2. Wilson Ramos, C | Class-AA New Britain (2)
Injuries cut Ramos' 2009 season short, limiting him to just 54 games and 214 plate appearances with the Rock Cats, but when he was in the lineup he posted an excellent .317/.341/.454 line while cutting down significantly on his strikeout rate from the previous year and continuing to impress with his work behind the plate. He didn't slow down a big in winter ball, where he carved up opposing pitchers with a .332/.397/.582 hitting line to go along with 12 homers and 49 RBI in 54 games. Still just 22 years old, Ramos is quickly establishing himself as one of the game's best upcoming backstops. Unfortunately, he's in one of the worst organizations to do so.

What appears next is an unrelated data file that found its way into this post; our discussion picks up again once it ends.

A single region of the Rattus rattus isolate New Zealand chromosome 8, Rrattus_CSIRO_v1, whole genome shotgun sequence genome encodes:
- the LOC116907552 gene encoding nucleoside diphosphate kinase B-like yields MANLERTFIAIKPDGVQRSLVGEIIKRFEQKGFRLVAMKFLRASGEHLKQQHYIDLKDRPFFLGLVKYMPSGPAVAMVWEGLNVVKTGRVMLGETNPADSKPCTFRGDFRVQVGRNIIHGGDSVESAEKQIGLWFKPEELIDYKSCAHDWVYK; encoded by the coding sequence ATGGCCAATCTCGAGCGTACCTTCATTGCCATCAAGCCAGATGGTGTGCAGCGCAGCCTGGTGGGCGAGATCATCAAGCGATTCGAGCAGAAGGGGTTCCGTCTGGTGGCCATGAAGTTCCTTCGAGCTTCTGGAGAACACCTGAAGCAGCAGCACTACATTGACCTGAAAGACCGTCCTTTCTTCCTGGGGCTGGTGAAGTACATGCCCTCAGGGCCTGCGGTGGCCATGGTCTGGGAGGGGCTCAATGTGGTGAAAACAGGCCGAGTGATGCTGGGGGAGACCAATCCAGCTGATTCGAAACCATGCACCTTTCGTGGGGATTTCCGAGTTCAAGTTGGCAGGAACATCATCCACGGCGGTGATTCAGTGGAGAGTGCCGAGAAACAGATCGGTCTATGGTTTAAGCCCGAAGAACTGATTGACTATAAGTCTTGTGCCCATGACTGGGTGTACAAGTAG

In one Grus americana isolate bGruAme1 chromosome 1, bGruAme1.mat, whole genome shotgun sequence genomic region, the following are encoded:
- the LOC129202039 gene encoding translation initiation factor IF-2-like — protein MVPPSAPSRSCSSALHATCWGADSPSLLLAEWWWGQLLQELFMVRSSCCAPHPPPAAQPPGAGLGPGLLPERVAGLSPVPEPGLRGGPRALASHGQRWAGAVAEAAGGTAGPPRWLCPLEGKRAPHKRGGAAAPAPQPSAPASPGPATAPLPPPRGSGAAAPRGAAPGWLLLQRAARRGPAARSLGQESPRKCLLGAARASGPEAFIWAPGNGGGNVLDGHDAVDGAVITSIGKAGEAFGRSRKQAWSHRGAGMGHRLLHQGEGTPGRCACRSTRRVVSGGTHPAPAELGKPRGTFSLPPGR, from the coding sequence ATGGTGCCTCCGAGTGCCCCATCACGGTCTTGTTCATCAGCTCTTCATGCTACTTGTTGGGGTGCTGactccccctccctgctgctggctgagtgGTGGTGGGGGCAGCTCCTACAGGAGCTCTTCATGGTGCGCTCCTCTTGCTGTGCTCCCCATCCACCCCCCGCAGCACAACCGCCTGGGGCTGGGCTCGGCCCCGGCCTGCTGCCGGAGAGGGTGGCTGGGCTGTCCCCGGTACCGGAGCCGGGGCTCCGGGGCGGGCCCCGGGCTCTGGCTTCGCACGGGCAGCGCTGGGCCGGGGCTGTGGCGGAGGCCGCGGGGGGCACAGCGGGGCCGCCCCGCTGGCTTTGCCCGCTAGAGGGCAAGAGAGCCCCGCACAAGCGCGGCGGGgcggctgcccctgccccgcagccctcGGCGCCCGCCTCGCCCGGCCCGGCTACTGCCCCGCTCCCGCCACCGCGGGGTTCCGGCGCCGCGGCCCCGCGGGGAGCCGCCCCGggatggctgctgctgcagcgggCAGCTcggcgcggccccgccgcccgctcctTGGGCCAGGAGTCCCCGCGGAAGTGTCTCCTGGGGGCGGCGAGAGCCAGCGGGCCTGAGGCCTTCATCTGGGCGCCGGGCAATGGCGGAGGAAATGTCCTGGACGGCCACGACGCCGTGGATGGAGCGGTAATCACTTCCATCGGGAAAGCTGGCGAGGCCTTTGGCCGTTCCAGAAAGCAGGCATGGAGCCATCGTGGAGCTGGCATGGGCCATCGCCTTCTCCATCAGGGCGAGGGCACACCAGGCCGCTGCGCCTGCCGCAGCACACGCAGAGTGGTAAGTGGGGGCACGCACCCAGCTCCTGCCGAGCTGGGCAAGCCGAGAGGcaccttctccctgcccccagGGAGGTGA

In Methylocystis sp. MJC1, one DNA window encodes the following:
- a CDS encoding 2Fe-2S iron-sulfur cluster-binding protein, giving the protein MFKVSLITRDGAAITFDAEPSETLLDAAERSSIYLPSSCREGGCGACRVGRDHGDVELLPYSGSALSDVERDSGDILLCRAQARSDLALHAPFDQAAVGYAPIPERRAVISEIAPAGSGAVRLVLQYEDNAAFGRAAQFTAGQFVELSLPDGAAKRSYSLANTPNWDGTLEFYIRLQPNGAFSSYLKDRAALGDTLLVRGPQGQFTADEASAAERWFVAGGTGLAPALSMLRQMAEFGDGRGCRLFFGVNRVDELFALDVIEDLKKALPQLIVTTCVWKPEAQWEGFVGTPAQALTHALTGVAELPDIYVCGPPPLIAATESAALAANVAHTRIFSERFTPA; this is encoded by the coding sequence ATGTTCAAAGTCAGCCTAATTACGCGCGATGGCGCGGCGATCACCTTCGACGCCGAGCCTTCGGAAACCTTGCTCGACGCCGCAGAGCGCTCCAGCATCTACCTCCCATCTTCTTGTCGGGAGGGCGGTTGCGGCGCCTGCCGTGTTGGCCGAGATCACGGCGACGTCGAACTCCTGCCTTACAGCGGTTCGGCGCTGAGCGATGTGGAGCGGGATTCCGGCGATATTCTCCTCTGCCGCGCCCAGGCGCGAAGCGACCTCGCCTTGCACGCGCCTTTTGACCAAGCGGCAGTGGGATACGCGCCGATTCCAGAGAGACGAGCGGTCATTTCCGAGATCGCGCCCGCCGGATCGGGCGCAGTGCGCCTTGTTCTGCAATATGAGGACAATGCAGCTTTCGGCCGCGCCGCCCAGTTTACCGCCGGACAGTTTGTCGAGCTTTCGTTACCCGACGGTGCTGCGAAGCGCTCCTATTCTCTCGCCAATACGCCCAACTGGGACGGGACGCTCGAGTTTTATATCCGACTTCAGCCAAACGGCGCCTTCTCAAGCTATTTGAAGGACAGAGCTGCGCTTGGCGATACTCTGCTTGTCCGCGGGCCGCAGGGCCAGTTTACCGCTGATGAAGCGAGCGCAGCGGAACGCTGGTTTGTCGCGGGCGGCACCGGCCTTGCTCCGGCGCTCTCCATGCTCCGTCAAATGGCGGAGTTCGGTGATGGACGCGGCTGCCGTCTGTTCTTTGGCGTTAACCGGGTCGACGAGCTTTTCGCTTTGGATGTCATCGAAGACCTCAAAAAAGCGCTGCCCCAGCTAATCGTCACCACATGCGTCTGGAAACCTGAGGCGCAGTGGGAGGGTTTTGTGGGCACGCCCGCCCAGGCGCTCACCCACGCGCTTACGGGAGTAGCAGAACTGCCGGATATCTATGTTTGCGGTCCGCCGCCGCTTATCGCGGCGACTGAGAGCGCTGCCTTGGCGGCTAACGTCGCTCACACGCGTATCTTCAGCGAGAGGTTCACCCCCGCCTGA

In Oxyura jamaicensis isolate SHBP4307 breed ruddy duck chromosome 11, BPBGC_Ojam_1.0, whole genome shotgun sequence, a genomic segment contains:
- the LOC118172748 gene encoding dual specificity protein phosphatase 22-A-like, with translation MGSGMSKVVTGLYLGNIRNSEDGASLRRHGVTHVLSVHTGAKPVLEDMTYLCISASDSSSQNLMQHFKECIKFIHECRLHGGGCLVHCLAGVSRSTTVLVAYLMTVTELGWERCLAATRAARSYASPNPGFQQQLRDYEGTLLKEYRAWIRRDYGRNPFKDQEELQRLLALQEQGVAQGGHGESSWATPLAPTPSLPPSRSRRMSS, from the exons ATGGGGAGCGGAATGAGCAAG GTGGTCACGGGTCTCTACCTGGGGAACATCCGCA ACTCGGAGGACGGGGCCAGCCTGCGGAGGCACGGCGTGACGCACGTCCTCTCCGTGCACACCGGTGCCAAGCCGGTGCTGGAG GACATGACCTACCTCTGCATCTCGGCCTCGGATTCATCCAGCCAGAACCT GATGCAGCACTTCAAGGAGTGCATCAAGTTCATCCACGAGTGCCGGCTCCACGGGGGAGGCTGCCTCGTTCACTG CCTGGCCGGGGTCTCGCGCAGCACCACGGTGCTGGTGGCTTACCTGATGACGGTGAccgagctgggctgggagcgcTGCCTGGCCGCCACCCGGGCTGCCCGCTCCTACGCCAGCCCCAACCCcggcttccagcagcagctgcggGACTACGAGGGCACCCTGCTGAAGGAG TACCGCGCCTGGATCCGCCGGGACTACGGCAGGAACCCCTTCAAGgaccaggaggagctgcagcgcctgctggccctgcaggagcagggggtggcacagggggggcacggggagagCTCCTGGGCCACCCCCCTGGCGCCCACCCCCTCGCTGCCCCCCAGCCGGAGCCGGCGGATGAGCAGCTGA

1. Aaron Hicks, OF | Class-A Beloit (1)
After ranking on top of this list a year ago, Hicks put forth a somewhat underwhelming season in 2009. He spent the first half the year in extended spring training, and when the Twins finally sent him to Beloit the outfielder hit just .251 with four homers in 67 games while going just 10-for-18 on stolen base attempts. Of course, Hicks was also only 19 years old, and he did manage to draw an impressive 40 walks (against 55 strikeouts) in 297 plate appearances, proving that the advanced plate discipline he displayed in his rookie debut was no mirage. Recently ranked as the No. 19 prospect in all of baseball by Baseball America, Hicks has immense tools and seems poised to unleash them this year as he takes on his first full season of competitive pro baseball.